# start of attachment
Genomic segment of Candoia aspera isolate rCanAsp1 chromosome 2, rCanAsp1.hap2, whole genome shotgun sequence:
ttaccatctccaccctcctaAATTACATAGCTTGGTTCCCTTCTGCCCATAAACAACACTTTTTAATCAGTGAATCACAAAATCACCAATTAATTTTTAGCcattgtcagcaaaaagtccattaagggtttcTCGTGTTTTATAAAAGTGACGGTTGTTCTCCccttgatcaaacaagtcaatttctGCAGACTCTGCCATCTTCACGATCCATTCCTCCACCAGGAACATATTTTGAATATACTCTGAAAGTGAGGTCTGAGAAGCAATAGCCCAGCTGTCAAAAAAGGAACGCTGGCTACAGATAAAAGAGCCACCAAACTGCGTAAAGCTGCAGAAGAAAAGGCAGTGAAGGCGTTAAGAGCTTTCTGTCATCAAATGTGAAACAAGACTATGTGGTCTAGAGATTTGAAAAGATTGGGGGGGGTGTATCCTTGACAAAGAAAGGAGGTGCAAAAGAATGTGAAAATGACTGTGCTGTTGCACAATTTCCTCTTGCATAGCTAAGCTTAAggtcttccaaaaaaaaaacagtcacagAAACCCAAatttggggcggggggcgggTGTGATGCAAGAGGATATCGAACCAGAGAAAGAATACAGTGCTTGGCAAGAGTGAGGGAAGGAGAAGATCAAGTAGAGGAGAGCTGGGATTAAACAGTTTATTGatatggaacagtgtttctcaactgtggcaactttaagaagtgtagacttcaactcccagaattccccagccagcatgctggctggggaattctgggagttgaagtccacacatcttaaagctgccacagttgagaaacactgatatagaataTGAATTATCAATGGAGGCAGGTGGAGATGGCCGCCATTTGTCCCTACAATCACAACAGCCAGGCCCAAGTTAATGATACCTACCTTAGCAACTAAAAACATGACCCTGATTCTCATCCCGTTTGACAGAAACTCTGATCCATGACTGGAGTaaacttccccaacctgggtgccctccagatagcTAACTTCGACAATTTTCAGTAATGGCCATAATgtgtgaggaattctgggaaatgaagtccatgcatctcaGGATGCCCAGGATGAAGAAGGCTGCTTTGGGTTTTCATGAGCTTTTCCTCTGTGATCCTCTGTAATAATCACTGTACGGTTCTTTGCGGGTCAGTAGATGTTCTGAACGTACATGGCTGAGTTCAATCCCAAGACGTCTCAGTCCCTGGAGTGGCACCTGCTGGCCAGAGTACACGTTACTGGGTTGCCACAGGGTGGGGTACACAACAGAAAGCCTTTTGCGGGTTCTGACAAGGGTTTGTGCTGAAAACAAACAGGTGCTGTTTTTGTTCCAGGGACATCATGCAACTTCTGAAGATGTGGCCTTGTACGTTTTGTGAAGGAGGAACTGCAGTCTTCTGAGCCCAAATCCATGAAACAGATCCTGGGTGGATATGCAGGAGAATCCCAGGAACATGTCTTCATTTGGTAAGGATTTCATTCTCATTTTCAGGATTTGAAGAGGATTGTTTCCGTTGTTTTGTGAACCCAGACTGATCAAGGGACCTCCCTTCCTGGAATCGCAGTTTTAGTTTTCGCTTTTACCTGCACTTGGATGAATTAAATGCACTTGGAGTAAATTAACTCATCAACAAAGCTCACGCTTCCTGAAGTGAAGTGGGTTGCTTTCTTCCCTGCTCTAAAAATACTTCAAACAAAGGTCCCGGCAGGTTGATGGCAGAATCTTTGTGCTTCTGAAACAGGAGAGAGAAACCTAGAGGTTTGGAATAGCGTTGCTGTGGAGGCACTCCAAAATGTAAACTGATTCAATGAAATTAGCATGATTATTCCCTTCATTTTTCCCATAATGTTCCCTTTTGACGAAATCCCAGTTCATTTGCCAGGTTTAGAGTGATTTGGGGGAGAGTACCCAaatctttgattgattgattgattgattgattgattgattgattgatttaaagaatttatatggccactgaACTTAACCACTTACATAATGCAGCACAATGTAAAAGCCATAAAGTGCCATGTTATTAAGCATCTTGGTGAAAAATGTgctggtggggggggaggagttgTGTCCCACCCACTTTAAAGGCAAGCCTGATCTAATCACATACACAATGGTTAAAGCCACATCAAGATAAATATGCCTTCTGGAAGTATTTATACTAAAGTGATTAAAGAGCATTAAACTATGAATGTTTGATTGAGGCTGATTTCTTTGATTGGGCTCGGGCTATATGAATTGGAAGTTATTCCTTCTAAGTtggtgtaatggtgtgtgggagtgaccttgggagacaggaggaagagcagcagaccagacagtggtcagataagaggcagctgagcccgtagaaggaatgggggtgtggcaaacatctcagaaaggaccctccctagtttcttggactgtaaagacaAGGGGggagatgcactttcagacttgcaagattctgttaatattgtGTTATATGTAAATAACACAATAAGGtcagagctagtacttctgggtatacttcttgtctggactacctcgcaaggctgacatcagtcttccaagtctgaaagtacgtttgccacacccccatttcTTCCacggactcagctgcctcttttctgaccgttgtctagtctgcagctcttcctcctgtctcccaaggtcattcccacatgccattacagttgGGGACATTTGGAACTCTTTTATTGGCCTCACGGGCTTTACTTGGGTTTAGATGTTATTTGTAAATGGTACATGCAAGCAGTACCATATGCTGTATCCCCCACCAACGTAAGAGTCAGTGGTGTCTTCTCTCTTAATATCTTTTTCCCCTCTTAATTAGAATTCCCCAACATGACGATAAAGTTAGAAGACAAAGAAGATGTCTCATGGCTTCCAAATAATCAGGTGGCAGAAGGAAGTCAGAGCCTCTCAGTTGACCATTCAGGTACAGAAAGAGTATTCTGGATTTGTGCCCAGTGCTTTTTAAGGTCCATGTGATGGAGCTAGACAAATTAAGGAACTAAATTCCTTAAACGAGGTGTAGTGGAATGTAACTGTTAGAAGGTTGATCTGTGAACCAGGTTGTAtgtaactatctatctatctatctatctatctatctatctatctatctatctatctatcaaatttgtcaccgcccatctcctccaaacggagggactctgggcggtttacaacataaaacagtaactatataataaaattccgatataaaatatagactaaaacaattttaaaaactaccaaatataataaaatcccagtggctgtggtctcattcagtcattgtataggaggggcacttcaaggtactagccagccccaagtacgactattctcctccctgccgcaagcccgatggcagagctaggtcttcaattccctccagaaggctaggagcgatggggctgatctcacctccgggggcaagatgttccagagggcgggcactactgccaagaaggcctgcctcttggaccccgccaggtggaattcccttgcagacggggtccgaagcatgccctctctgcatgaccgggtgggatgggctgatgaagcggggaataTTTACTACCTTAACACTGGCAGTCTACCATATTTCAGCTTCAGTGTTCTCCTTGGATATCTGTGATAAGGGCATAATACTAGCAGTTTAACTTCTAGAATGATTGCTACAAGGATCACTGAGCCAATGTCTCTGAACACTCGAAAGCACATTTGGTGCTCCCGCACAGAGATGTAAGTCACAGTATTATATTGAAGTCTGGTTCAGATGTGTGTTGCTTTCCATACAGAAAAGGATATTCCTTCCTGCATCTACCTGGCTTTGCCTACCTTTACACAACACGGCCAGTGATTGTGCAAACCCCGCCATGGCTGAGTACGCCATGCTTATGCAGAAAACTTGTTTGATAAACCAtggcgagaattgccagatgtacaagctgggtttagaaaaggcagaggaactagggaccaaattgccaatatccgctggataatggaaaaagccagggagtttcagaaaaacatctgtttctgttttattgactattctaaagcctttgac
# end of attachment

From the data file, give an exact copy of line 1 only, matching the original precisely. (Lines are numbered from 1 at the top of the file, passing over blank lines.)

Genomic segment of Candoia aspera isolate rCanAsp1 chromosome 2, rCanAsp1.hap2, whole genome shotgun sequence: